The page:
Portuguese Timor


In preparation for the peace conference that was expected to follow World War I, in the spring of 1917 the British Foreign Office established a special section responsible for preparing background information for use by British delegates to the conference. Portuguese Timor is Number 80 in a series of more than 160 studies produced by the section, most of which were published after the conclusion of the 1919 Paris Peace Conference. East Timor, occupying the eastern part of the island of Timor, came under Portuguese control in the 16th century and was important in the spice trade. The Dutch established a settlement in the western part of Timor in 1618. Portugal and Holland disputed control of the island until the late 18th century, when the Portuguese finally accepted the Dutch presence. The border between the Dutch and Portuguese parts of the island was settled in 1914; it forms the present-day frontier between Indonesia (the former Dutch East Indies) and East Timor. The book covers physical and political geography, political history, social and political conditions, and economic conditions. The population is given as 377,815 in 1915, with Tetum the main linguistic group. The economy of East Timor was primarily agricultural, with a few large plantations existing alongside the largely subsistence farming of the native population. The main export was coffee. The study notes the agricultural potential of the colony, based on the quality of the coffee and prospects for increased cultivation of cocoa and cotton, but it predicts that as in the past development would be held back by shortages of labor and capital. East Timor became formally independent as Timor-Leste on May 20, 2002, after a long dispute with Indonesia over sovereignty and a period of United Nations administration.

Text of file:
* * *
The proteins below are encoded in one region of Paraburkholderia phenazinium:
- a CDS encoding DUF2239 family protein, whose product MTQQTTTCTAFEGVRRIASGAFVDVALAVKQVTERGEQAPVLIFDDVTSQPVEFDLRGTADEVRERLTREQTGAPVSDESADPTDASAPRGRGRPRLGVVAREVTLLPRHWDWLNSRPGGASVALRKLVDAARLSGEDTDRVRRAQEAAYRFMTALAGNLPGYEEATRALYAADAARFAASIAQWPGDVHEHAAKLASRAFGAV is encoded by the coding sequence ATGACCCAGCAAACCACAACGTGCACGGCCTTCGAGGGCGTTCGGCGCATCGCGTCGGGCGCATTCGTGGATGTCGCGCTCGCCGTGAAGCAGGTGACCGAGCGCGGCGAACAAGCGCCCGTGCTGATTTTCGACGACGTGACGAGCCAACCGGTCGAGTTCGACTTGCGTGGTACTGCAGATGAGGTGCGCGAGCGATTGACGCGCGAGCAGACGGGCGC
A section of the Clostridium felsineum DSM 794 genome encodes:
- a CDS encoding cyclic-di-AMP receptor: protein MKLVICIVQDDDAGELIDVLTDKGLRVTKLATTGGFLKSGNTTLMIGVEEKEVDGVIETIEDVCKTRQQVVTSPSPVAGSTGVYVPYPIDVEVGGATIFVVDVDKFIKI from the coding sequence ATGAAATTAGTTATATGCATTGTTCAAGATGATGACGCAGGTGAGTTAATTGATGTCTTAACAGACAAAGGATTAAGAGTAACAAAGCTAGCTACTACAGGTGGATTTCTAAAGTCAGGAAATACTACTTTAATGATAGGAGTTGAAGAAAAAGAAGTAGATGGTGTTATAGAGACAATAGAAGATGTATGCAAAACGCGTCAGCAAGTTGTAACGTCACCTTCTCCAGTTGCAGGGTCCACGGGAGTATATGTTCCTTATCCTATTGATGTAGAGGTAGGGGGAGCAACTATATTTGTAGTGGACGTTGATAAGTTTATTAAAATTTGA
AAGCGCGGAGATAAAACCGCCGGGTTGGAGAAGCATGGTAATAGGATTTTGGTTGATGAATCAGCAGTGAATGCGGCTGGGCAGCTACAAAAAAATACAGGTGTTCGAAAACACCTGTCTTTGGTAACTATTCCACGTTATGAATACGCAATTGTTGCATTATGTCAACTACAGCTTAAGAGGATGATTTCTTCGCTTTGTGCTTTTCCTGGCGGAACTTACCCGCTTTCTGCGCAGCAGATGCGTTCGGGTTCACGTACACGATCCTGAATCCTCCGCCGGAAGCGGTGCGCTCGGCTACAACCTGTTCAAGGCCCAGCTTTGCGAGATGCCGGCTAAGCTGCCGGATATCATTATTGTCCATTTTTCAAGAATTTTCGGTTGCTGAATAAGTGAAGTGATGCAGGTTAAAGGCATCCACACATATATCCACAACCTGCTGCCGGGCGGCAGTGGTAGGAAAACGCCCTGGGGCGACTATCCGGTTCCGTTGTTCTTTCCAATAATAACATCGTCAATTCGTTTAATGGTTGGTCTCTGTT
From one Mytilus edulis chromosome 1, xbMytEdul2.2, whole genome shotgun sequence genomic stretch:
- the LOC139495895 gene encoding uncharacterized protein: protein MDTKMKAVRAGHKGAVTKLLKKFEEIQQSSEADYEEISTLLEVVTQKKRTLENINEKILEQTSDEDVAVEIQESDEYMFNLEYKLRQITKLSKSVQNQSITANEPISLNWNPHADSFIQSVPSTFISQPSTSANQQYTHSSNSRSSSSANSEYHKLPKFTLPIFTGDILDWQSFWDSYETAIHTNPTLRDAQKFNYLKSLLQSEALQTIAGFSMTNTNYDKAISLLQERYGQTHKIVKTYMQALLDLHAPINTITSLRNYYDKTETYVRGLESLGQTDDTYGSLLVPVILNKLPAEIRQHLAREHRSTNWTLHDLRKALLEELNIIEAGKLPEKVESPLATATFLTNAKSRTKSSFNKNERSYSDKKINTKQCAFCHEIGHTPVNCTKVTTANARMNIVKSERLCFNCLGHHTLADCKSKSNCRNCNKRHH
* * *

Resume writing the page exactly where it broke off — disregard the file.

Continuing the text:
Last updated: February 4, 2016